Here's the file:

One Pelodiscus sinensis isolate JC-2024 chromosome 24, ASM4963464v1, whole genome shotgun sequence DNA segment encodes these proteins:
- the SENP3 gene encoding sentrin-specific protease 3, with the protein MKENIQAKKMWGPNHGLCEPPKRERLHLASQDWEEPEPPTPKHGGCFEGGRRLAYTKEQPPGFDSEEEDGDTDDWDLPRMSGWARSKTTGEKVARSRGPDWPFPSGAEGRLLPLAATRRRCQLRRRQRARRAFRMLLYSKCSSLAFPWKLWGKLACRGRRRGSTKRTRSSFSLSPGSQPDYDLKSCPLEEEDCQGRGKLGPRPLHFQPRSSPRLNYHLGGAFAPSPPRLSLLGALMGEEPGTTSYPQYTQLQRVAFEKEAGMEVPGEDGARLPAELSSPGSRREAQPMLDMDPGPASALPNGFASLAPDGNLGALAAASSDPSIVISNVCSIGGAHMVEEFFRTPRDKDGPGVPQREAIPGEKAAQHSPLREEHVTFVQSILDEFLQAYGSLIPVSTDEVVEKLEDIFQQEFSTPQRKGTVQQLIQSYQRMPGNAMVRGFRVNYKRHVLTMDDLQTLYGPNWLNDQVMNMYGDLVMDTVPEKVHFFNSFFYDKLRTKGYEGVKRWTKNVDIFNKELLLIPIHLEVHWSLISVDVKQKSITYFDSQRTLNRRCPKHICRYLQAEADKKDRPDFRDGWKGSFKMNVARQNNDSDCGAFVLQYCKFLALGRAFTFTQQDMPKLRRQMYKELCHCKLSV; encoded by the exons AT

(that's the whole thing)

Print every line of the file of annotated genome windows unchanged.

One Pelodiscus sinensis isolate JC-2024 chromosome 24, ASM4963464v1, whole genome shotgun sequence DNA segment encodes these proteins:
- the SENP3 gene encoding sentrin-specific protease 3, with the protein MKENIQAKKMWGPNHGLCEPPKRERLHLASQDWEEPEPPTPKHGGCFEGGRRLAYTKEQPPGFDSEEEDGDTDDWDLPRMSGWARSKTTGEKVARSRGPDWPFPSGAEGRLLPLAATRRRCQLRRRQRARRAFRMLLYSKCSSLAFPWKLWGKLACRGRRRGSTKRTRSSFSLSPGSQPDYDLKSCPLEEEDCQGRGKLGPRPLHFQPRSSPRLNYHLGGAFAPSPPRLSLLGALMGEEPGTTSYPQYTQLQRVAFEKEAGMEVPGEDGARLPAELSSPGSRREAQPMLDMDPGPASALPNGFASLAPDGNLGALAAASSDPSIVISNVCSIGGAHMVEEFFRTPRDKDGPGVPQREAIPGEKAAQHSPLREEHVTFVQSILDEFLQAYGSLIPVSTDEVVEKLEDIFQQEFSTPQRKGTVQQLIQSYQRMPGNAMVRGFRVNYKRHVLTMDDLQTLYGPNWLNDQVMNMYGDLVMDTVPEKVHFFNSFFYDKLRTKGYEGVKRWTKNVDIFNKELLLIPIHLEVHWSLISVDVKQKSITYFDSQRTLNRRCPKHICRYLQAEADKKDRPDFRDGWKGSFKMNVARQNNDSDCGAFVLQYCKFLALGRAFTFTQQDMPKLRRQMYKELCHCKLSV; encoded by the exons AT